Moody's expects Brazilian banks to suffer a loss of 16 billion reais in the next 12 months, or about 10% of total fees, due to the impact of the Pix instant payment ecosystem on the generation of fee income.
In general, the Pix payment system has "wide-ranging" effects on potential competitors including banks, payment acquirers and fintech companies, offering both threats and opportunities in the payments sphere, Moody's said in a Nov. 3 report.
For banks, one of the impacts will be reduced fee income, stemming from lost money transfers between retail customers, including individuals and small businesses, who will have fee exemptions under Pix. Meanwhile, banks with cards and card acquiring operations will drop interchange fee income from debit card payments and lower net merchant discount rates, or MDRs, Moody's said. Pix seeks to serve as a substitute for invoices through the use of QR codes or payments, another loss for fee-income-earning banks.
The cut in MDRs will also adversely affect payment acquirers through payment volumes transfer to the Pix system.
The rating agency expects heightened competition for fees to continue, given fewer barriers to entry as nonfinancial institutions will be able to enroll as "payment initiators," a new entity created by the central bank, in order to offer Pix. Product innovation could also accelerate under Pix through the form of direct debits as well as prepaid receivables between banks or acquirers and the receiving company.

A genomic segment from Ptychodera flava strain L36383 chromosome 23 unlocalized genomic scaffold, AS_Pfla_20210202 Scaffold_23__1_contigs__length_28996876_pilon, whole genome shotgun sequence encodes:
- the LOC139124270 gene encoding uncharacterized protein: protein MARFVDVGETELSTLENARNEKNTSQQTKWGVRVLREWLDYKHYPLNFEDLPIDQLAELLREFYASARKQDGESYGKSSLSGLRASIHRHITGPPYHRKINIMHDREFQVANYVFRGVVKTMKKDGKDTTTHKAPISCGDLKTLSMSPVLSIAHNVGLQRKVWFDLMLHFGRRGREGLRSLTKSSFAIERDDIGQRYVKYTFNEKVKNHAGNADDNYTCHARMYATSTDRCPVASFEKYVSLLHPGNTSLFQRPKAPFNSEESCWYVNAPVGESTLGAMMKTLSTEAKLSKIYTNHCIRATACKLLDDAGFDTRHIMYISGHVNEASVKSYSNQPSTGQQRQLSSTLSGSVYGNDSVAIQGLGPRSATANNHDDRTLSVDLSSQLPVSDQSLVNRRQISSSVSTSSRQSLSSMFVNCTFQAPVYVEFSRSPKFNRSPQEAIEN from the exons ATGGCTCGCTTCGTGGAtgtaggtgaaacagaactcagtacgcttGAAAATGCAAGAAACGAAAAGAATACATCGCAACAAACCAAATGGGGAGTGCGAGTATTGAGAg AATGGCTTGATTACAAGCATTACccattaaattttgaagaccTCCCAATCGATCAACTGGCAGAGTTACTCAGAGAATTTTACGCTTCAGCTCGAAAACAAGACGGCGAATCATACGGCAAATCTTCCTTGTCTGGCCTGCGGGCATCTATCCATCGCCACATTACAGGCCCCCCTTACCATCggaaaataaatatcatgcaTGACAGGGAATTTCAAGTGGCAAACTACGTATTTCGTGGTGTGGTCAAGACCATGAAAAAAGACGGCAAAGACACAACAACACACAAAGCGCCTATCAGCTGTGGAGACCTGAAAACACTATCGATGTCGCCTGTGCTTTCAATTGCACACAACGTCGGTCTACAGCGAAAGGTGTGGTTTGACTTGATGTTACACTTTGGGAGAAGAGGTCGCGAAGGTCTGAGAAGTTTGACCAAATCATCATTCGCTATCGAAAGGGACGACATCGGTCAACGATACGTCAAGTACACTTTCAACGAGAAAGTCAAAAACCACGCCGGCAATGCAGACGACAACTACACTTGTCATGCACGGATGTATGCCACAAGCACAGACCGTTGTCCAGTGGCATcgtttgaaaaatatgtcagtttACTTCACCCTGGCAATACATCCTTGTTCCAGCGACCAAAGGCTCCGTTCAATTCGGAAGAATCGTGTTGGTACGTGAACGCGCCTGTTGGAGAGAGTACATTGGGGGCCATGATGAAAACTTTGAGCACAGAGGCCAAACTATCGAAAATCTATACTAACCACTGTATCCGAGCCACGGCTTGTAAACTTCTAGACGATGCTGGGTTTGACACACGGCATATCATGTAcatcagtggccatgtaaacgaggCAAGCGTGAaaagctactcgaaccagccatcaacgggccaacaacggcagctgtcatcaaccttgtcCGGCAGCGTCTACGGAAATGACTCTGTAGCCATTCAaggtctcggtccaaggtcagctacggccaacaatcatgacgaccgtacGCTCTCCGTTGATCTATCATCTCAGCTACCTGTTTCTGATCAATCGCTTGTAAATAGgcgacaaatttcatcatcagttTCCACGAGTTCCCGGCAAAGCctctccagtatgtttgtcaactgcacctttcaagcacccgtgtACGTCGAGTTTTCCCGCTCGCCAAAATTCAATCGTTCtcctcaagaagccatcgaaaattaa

However, Pix's goal of financial inclusion by requiring customers to register a bank account will possibly prompt increased usage of banks, according to Moody's. The rating agency also expects increased efficiency, given a decline in cash usage that will lead to lower security and transport costs.
"The gain in flexibility for citizens, companies and governments will foster financial services providers to compete more effectively by delivering products, services and experiences that are more convenient for their customers," Moody's noted.
Moody's, however, believes that banks will be challenged to adapt retention strategies, especially if they have used cards for customer loyalty. "Once Pix is up and running, it will become harder to retain customers because payments and transfers will become a commoditized service operated by a public entity – namely the central bank of Brazil," Moody's added.
Given this scenario, the rating agency expects banks with leading digital applications and product offerings to be best positioned to offset the loss of fee income and increase cross-selling opportunities.
The central bank has approved 762 institutions to join the Pix system, which started Nov. 3 but will fully launch Nov. 16. Pix will cater to peer-to-peer, business-to-business and government services through a smartphone application.
As of Nov. 2, US$1 was equivalent to 5.74 Brazilian reais.